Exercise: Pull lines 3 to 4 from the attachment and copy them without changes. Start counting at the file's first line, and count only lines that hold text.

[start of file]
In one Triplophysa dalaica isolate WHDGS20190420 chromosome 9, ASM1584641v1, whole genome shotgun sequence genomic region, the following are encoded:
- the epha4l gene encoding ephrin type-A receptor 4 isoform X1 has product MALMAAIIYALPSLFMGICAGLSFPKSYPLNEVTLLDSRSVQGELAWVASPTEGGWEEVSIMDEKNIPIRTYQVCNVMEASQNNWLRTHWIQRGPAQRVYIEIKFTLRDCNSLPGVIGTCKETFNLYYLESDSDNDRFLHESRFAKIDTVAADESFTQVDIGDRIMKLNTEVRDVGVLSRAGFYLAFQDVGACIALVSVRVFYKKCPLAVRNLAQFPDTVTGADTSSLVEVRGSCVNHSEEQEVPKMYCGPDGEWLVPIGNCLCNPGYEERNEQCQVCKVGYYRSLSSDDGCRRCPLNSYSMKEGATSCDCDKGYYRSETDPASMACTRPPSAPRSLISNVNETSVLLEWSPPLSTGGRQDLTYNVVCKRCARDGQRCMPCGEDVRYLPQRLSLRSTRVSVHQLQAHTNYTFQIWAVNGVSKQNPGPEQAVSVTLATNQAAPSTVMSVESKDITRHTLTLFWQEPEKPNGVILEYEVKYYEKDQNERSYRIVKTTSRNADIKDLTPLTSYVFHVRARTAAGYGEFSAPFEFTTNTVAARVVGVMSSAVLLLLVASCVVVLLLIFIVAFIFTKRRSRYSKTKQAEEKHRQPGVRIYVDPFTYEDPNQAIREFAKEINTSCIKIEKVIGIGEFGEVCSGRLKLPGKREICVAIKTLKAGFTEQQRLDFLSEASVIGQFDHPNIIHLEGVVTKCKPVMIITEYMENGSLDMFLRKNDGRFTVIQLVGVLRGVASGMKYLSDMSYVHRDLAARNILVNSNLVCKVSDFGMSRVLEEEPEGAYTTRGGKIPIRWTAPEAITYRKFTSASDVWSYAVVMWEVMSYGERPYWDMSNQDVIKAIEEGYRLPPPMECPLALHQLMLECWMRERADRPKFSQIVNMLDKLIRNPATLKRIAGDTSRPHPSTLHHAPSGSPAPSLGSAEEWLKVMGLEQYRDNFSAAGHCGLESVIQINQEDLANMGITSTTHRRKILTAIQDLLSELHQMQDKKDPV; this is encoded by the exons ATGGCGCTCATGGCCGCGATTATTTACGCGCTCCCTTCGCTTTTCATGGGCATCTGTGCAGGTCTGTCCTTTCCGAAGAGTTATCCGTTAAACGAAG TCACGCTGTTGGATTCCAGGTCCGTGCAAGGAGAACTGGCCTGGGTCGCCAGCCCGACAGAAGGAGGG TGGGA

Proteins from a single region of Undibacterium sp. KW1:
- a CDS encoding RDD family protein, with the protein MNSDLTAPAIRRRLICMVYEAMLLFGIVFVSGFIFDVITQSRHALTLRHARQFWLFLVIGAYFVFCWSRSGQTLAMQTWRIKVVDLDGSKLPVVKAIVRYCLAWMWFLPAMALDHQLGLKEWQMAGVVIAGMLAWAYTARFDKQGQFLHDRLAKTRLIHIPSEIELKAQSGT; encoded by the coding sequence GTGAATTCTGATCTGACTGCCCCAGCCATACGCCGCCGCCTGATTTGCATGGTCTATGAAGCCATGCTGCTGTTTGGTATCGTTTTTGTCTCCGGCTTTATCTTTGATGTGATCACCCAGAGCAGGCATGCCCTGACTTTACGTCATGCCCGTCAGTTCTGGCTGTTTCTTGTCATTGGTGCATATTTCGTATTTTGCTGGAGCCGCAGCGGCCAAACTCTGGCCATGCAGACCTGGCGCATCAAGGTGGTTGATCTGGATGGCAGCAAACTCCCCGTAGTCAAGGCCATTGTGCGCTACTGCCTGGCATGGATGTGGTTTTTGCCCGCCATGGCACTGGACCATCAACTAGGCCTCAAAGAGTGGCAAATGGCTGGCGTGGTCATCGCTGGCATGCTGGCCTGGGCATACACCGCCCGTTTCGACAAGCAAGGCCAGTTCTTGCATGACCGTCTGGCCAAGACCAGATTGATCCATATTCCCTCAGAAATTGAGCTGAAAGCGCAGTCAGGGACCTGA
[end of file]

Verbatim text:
Proteins from a single region of Undibacterium sp. KW1:
- a CDS encoding RDD family protein, with the protein MNSDLTAPAIRRRLICMVYEAMLLFGIVFVSGFIFDVITQSRHALTLRHARQFWLFLVIGAYFVFCWSRSGQTLAMQTWRIKVVDLDGSKLPVVKAIVRYCLAWMWFLPAMALDHQLGLKEWQMAGVVIAGMLAWAYTARFDKQGQFLHDRLAKTRLIHIPSEIELKAQSGT; encoded by the coding sequence GTGAATTCTGATCTGACTGCCCCAGCCATACGCCGCCGCCTGATTTGCATGGTCTATGAAGCCATGCTGCTGTTTGGTATCGTTTTTGTCTCCGGCTTTATCTTTGATGTGATCACCCAGAGCAGGCATGCCCTGACTTTACGTCATGCCCGTCAGTTCTGGCTGTTTCTTGTCATTGGTGCATATTTCGTATTTTGCTGGAGCCGCAGCGGCCAAACTCTGGCCATGCAGACCTGGCGCATCAAGGTGGTTGATCTGGATGGCAGCAAACTCCCCGTAGTCAAGGCCATTGTGCGCTACTGCCTGGCATGGATGTGGTTTTTGCCCGCCATGGCACTGGACCATCAACTAGGCCTCAAAGAGTGGCAAATGGCTGGCGTGGTCATCGCTGGCATGCTGGCCTGGGCATACACCGCCCGTTTCGACAAGCAAGGCCAGTTCTTGCATGACCGTCTGGCCAAGACCAGATTGATCCATATTCCCTCAGAAATTGAGCTGAAAGCGCAGTCAGGGACCTGA